The Easel

9th November 2021

Inside Glenn Ligon’s Groundbreaking Solo Show at Hauser & Wirth

Ligon enjoys “Olympian” status among contemporary American artists. Stenciled text paintings have, for decades, been his calling card. They carry overt political content – the erasure of African Americans in their society. But they are more, cleverly illustrating the slipperiness of language and the “tug-of-war between pure abstraction and dusty figuration”. A new show features more ambiguous text works. Don’t ask Ligon for an explanation, though – his job, he says, is just to ask “good questions”.

Ettore Sottsass: The Magical Object

When Sottsass graduated in architecture after WW2, building projects were scarce. He instead chose design, producing sculpture, ceramics, jewellery (“miniature architecture”) and notably, furniture. While functionality was important, so too was an object’s emotional impact. Designs he produced with Memphis Group were described as a “shotgun wedding between Bauhaus and Fisher-Price”. Still, he is widely credited with introducing the “poetics of artmaking” into design. Images are here.

Leon Kossoff’s Art of Darkness and Light

An appreciation. Kossoff lived his adult life in the same part of North London. In contrast to the great English tradition of painting rural landscapes, his fascination lay with what was outside his suburban front door. London’s grimy vistas and overcast skies were his main subject and he captured them with a “slow turbulence” of paint. Kossoff painted many such works, likened by one critic to a man “making a map of locations where he can begin to search for himself”.

Late Constable, Royal Academy, London, review: sentimental or experimental? Both, actually

Some regard Constable as a “chocolate box artist”, conventional and well mannered. Undoubtedly, he helped advance the status of landscape painting. His fidelity to nature has its admirers, even if our times perhaps inclines toward the wilder imagination of his contemporary, JMW Turner. In late career, Constable’s style became looser, especially his oil sketches. They impress this critic: “For those of us brought up on a diet of Modernism these works are very appealing.”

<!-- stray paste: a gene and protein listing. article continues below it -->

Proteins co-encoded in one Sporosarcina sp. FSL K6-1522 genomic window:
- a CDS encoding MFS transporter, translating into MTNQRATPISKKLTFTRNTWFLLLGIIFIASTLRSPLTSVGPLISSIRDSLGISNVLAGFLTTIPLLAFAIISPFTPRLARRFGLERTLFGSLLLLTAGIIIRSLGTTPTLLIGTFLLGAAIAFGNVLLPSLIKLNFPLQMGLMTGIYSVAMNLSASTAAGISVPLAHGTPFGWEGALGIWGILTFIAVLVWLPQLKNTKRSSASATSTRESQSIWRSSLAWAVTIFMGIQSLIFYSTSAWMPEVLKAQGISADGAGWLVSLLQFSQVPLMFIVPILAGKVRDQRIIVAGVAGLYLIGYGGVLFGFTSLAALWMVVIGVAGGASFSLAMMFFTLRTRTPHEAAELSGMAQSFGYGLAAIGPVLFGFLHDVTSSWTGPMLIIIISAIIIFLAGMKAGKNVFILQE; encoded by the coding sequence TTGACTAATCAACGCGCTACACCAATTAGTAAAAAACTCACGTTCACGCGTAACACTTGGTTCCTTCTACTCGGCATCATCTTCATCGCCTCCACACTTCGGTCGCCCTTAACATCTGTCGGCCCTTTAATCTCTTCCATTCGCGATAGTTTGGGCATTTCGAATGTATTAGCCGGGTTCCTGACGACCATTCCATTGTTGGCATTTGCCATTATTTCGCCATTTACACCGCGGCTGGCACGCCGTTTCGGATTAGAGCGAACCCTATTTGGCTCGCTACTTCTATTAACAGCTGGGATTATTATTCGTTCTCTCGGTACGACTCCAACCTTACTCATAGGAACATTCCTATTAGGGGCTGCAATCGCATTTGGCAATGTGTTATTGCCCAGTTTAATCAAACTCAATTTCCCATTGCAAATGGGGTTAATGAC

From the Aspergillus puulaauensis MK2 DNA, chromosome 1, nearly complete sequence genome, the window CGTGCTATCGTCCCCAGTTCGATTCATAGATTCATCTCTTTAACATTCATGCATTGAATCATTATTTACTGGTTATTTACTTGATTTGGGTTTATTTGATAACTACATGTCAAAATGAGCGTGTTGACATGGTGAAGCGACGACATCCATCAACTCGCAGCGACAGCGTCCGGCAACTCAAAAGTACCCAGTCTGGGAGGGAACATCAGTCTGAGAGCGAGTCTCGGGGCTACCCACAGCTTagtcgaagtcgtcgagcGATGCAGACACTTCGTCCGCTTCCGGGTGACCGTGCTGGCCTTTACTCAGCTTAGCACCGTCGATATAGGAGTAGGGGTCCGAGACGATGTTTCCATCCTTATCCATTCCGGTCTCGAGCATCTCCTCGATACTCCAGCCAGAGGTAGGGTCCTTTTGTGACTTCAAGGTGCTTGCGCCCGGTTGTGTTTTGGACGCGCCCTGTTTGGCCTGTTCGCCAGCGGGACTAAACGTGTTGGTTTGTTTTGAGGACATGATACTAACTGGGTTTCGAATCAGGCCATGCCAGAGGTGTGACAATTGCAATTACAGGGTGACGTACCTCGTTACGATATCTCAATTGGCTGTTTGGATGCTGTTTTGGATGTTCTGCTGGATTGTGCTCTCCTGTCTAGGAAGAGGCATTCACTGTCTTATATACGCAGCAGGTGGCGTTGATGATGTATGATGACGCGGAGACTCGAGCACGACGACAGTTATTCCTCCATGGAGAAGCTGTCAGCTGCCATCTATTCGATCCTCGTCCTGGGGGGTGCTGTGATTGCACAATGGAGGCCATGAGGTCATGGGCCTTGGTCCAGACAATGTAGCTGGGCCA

Eileen Gray’s Human-Centered Design

The modernist credo in architecture is ‘form follows function’. In Le Corbusier’s hands, this meant houses with precise geometries, inside and out. Such architecture, according to Gray, had “no soul”. A house, she said, is a “living organism” and should prioritise the experience provided by its interior spaces. Her recently restored house in the south of France, E-1027, is “a marvel of personal customization”, a masterpiece that “transformed” architecture.

‘I went from having to borrow money to making $4m in a day’: how NFTs are shaking up the art world

After some ritualistic gnashing of teeth about speculators, and Paris Hilton, this piece asks a few good questions. Are NFT’s a more democratic form of art? (A bit). Have galleries and auction houses found a way to cash in? (Of course). Are prices the “dominant” focus, rather than ideas? (That sounds familiar). And, most importantly “is there a meaningful difference between an artwork and an asset?” The writer says, hopefully, “not always”. A more candid answer might be – usually not.

How AI is hijacking art history

Three cheers for art historians. Headlines are regularly captured by artificial intelligence researchers claiming to have discovered or reconstituted “new” works of art. This is just “soft diplomacy” for AI. Art historians use art to understand how people once looked at the world. Algorithmic analysis may assist but cannot replace their nuanced historical analysis. Much will be lost if art history becomes mere “toys in the sandboxes of scientists with no training in the humanities”.